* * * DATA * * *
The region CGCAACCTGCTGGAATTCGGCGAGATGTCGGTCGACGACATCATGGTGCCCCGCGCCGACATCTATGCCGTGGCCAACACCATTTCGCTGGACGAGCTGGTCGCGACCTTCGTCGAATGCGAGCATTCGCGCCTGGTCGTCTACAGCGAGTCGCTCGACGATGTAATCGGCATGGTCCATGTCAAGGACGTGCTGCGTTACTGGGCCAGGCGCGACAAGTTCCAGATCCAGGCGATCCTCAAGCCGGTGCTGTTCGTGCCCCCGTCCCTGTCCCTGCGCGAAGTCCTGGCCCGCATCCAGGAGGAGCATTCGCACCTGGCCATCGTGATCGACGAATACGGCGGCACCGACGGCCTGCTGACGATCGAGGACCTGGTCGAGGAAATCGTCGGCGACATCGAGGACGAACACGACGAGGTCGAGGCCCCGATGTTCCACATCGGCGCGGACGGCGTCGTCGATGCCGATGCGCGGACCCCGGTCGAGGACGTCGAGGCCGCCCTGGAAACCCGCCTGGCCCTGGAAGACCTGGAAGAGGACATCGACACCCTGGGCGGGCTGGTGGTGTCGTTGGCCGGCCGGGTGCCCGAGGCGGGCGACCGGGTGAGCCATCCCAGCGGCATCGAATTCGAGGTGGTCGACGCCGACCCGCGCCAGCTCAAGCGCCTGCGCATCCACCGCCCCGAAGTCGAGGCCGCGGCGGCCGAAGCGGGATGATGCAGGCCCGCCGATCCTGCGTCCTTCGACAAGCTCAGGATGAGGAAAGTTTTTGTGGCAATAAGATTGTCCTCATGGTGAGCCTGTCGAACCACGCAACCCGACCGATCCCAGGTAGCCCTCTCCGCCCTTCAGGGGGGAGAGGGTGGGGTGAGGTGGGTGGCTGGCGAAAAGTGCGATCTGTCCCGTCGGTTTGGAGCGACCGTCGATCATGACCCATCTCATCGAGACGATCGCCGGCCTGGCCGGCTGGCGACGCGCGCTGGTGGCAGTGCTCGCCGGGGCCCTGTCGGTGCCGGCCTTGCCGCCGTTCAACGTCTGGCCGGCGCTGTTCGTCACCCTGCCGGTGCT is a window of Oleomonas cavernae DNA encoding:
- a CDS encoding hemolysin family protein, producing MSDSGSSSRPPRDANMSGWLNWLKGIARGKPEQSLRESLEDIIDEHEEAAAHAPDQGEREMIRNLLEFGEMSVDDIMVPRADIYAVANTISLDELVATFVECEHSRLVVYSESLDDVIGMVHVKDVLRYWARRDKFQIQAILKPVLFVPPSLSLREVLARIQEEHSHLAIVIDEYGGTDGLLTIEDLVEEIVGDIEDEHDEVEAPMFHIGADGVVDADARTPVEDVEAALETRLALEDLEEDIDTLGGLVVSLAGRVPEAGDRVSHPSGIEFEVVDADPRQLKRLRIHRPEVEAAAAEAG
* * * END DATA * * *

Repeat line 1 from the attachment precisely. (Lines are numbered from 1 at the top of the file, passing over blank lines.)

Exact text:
The region CGCAACCTGCTGGAATTCGGCGAGATGTCGGTCGACGACATCATGGTGCCCCGCGCCGACATCTATGCCGTGGCCAACACCATTTCGCTGGACGAGCTGGTCGCGACCTTCGTCGAATGCGAGCATTCGCGCCTGGTCGTCTACAGCGAGTCGCTCGACGATGTAATCGGCATGGTCCATGTCAAGGACGTGCTGCGTTACTGGGCCAGGCGCGACAAGTTCCAGATCCAGGCGATCCTCAAGCCGGTGCTGTTCGTGCCCCCGTCCCTGTCCCTGCGCGAAGTCCTGGCCCGCATCCAGGAGGAGCATTCGCACCTGGCCATCGTGATCGACGAATACGGCGGCACCGACGGCCTGCTGACGATCGAGGACCTGGTCGAGGAAATCGTCGGCGACATCGAGGACGAACACGACGAGGTCGAGGCCCCGATGTTCCACATCGGCGCGGACGGCGTCGTCGATGCCGATGCGCGGACCCCGGTCGAGGACGTCGAGGCCGCCCTGGAAACCCGCCTGGCCCTGGAAGACCTGGAAGAGGACATCGACACCCTGGGCGGGCTGGTGGTGTCGTTGGCCGGCCGGGTGCCCGAGGCGGGCGACCGGGTGAGCCATCCCAGCGGCATCGAATTCGAGGTGGTCGACGCCGACCCGCGCCAGCTCAAGCGCCTGCGCATCCACCGCCCCGAAGTCGAGGCCGCGGCGGCCGAAGCGGGATGATGCAGGCCCGCCGATCCTGCGTCCTTCGACAAGCTCAGGATGAGGAAAGTTTTTGTGGCAATAAGATTGTCCTCATGGTGAGCCTGTCGAACCACGCAACCCGACCGATCCCAGGTAGCCCTCTCCGCCCTTCAGGGGGGAGAGGGTGGGGTGAGGTGGGTGGCTGGCGAAAAGTGCGATCTGTCCCGTCGGTTTGGAGCGACCGTCGATCATGACCCATCTCATCGAGACGATCGCCGGCCTGGCCGGCTGGCGACGCGCGCTGGTGGCAGTGCTCGCCGGGGCCCTGTCGGTGCCGGCCTTGCCGCCGTTCAACGTCTGGCCGGCGCTGTTCGTCACCCTGCCGGTGCT is a window of Oleomonas cavernae DNA encoding: